01/29/2017 01:48 pm ET

We Must All be the Lorax

I teach at Dartmouth College, famous among other things for having provided a home to the author Theodore Geisel (aka "Dr. Seuss") during his formative years. Among his most loved stories is "The Lorax", a tale of a cranky Seussian creature living among the beautiful Truffula Trees, a proto-eco-advocate fighting the scourge of a textile industry-led deforestation ("You need a Thneed!") who "speaks for the trees, for the trees have no tongues." It is both poignant and prescient.

We are in dire need, maybe more than ever for our own Lorax. Recently, President Trump sent a directive down the line calling for the removal of the climate change page from the Environmental Protection Agency's website, while also ordering a freeze on EPA grants and contracts and a muzzling of all EPA employees. This all part of a broader effort to control the flow of information from various agencies where workers have been told to "cease communication with members of Congress and the press." In short, our new President is doing his best to silence all government reporting and communications around the science of climate change. In fact, he is making it a priority. This was recently "walked back", but we all know what he would do if he could.

The pressure from above to bring about a moratorium on direct contact between agency employees and Congress is extraordinarily dangerous. Staffers often rely on information from science experts. To declare that such exchanges are off-limits is to encourage policy-making based on ideology rather than facts, an effort particularly at odds with the fact-making enterprise that is science, which underlies any sensible discussion of the environment and its protection.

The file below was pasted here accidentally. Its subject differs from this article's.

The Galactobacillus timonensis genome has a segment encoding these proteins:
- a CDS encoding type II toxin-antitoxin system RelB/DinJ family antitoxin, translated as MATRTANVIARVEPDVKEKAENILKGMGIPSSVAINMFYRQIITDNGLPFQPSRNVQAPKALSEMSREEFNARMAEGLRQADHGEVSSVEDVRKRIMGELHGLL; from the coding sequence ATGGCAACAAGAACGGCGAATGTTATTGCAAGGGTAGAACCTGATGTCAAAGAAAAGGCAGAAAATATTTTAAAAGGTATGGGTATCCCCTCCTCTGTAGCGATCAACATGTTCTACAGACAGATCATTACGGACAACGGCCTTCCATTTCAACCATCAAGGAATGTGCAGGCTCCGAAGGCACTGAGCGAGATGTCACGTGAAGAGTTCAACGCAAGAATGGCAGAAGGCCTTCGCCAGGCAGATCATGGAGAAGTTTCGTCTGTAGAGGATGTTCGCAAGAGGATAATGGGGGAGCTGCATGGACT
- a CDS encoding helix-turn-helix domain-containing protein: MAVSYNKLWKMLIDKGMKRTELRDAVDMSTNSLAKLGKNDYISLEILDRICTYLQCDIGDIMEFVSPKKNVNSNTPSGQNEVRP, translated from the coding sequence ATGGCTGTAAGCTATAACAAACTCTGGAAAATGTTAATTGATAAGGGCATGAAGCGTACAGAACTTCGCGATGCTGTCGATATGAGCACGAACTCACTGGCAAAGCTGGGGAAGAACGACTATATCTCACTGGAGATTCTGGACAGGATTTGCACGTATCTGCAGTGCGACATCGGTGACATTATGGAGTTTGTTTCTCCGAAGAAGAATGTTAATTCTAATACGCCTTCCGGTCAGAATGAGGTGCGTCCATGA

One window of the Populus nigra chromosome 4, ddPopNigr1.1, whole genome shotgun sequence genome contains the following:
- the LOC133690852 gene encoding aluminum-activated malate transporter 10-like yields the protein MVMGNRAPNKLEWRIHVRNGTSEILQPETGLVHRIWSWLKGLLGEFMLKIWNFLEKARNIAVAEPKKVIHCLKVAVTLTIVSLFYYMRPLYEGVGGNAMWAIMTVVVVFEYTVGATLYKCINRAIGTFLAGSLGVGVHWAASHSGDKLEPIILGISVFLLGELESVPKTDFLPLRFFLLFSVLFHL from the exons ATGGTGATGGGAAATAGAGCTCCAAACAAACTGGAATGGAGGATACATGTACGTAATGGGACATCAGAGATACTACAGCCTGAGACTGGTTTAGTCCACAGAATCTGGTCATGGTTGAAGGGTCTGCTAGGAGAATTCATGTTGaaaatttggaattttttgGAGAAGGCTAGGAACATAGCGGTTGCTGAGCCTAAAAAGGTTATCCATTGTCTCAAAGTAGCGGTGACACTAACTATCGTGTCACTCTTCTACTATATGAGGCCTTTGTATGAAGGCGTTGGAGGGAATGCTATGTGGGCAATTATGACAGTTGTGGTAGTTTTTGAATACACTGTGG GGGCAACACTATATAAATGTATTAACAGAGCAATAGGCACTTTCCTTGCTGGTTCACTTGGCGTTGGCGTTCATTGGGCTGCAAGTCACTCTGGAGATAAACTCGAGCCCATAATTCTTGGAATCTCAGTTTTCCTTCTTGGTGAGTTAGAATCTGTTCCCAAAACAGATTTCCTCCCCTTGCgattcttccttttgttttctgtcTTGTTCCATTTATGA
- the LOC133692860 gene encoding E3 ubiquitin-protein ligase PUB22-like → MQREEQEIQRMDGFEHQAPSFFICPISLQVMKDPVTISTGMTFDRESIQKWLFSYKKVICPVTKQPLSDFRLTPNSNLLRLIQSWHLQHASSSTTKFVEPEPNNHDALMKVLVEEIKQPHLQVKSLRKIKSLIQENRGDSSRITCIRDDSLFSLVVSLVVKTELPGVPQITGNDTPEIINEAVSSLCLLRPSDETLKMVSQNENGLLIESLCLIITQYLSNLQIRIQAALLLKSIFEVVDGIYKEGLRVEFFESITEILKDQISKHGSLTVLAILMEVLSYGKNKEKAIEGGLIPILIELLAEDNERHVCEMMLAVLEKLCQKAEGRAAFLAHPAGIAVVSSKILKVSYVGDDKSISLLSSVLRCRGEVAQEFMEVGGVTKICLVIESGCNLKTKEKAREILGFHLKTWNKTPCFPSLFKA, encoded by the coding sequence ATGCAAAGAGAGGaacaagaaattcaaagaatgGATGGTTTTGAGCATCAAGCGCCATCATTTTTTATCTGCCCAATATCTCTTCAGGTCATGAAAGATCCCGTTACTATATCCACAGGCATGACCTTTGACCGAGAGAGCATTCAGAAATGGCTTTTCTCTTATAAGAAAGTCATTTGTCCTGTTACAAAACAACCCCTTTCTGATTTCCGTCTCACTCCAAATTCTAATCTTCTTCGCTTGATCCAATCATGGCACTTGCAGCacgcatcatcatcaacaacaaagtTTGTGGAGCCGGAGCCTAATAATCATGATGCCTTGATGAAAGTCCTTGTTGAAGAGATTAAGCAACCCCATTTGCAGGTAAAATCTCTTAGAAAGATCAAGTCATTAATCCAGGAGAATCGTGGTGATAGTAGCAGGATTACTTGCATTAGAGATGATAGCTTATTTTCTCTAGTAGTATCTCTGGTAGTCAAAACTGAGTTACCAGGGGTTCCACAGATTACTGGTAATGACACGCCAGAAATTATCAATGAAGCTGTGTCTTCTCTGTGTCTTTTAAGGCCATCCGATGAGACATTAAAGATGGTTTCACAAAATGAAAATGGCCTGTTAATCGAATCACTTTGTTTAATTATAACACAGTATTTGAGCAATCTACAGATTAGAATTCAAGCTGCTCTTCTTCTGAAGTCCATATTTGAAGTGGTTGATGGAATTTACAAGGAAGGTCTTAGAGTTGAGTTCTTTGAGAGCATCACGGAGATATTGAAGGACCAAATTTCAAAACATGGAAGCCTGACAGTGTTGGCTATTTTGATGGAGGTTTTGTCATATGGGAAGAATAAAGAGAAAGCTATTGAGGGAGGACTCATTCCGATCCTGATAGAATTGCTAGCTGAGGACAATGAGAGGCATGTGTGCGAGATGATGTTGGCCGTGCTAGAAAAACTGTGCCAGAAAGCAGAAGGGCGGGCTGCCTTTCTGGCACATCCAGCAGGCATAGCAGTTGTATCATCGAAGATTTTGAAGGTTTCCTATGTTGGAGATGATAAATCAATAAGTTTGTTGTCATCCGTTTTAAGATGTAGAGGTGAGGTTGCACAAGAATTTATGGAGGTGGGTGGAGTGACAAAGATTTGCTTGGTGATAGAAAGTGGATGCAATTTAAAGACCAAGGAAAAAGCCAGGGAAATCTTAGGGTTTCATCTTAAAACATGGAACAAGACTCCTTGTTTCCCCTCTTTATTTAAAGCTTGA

There is no reason to believe that this kind of information control will stop either horizontally (i.e., across the government) with the EPA and its stewardship of our and the world's environment, or vertically in the space of the still many public resources available for learning about the fact and facts of climate change and the things we can try to do stanch the flow. As for the former, why stop there? Well, it hasn't - the same directive has gone out the to other climate-related Federal entities such as the Departments of Agriculture and Interior and USDA. There will surely be more to come. And why just climate? When will the NIH be told that they can't discuss the links between obesity and fast food (e.g., Labor Secretary nominee Andrew Puzder's Hardee's...)? When will CDC be told that they can't provide study information countering the claims linking vaccines and autism? (They are already not allowed to study gun violence.) When will the National Science Foundation be told to cut all funding for the study of evolution? If the government can reach into one agency, deny the facts of science just to make an industry (e.g., Secretary of State nominee Rex Tillerson's old employer Exxon) or some other special interest group happy why not others?

This doesn't only have direct effects - it also has downstream affects. Research in an area can dry up when funding disappears. The careers of academic scientists depend on the ability to attract funding. Scientists are often supporting labs and graduate students. If funding disappears, so do scientists. This is not some near future dystopic nightmare. This is already happening.